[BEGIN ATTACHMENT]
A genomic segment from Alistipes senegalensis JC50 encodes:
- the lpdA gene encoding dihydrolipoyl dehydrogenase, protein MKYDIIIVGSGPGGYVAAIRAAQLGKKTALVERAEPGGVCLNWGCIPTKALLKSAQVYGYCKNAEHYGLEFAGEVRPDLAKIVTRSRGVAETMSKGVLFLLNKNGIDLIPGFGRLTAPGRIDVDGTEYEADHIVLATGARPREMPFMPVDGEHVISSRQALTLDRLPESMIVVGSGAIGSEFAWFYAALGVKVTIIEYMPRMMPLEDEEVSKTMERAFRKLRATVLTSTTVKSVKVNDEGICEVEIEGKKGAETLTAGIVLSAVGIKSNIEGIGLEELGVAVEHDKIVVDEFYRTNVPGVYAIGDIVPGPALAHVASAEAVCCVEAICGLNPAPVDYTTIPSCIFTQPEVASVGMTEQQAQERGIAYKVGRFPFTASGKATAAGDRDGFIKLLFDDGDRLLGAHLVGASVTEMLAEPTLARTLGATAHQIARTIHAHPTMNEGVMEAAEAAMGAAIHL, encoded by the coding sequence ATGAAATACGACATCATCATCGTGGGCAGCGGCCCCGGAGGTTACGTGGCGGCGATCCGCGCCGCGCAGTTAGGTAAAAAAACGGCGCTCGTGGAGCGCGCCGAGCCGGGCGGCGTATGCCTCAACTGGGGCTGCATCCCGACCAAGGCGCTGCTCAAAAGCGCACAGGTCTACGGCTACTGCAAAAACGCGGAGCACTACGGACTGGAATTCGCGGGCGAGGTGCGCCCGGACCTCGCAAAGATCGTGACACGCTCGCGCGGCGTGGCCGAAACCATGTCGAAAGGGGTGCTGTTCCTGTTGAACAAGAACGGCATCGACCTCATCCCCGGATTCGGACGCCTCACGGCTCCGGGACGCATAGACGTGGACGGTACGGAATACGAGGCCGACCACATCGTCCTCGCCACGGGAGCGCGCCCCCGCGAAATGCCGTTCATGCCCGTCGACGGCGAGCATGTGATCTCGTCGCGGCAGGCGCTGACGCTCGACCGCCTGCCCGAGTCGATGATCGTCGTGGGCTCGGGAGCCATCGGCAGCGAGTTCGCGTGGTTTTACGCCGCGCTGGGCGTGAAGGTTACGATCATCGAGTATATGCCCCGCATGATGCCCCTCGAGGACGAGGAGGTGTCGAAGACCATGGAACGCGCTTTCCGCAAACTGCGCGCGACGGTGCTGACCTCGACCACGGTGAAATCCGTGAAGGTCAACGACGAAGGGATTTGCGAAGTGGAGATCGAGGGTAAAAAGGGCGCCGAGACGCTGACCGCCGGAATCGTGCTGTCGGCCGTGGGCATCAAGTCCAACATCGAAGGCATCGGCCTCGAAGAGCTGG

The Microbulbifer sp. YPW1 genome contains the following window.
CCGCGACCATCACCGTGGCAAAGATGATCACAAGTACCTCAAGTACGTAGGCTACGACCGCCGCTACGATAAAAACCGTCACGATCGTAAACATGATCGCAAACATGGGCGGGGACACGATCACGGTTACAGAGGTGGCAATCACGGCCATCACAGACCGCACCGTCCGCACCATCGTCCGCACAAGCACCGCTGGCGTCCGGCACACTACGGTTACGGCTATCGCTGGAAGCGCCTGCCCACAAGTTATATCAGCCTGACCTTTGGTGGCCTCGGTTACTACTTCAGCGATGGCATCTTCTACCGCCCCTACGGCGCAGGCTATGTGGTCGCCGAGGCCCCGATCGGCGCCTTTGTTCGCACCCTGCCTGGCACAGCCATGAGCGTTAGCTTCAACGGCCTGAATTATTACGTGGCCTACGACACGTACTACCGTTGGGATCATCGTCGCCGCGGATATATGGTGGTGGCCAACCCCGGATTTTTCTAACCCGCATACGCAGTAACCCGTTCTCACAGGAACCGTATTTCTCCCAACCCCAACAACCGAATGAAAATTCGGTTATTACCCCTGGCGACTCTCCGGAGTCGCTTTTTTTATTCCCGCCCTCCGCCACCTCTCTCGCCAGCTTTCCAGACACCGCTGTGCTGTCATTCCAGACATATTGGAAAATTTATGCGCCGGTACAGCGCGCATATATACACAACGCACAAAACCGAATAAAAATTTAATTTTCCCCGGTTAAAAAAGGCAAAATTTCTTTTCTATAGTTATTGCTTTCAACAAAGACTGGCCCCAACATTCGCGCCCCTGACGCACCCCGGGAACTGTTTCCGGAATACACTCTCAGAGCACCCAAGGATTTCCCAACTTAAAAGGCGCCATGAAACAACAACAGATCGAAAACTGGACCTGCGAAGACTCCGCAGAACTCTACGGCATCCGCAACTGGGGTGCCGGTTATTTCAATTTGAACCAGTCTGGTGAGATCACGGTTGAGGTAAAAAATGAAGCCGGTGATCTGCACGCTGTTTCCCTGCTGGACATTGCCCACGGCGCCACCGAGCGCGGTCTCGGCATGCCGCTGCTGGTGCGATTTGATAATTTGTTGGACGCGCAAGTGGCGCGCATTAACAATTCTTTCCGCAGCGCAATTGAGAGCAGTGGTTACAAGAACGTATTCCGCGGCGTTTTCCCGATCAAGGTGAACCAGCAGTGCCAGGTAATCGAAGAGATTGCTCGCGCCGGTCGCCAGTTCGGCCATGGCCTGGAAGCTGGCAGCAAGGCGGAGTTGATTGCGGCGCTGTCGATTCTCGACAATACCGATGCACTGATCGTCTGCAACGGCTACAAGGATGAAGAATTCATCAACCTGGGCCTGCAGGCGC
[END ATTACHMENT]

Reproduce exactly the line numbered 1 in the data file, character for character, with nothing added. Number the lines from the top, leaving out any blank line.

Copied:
A genomic segment from Alistipes senegalensis JC50 encodes: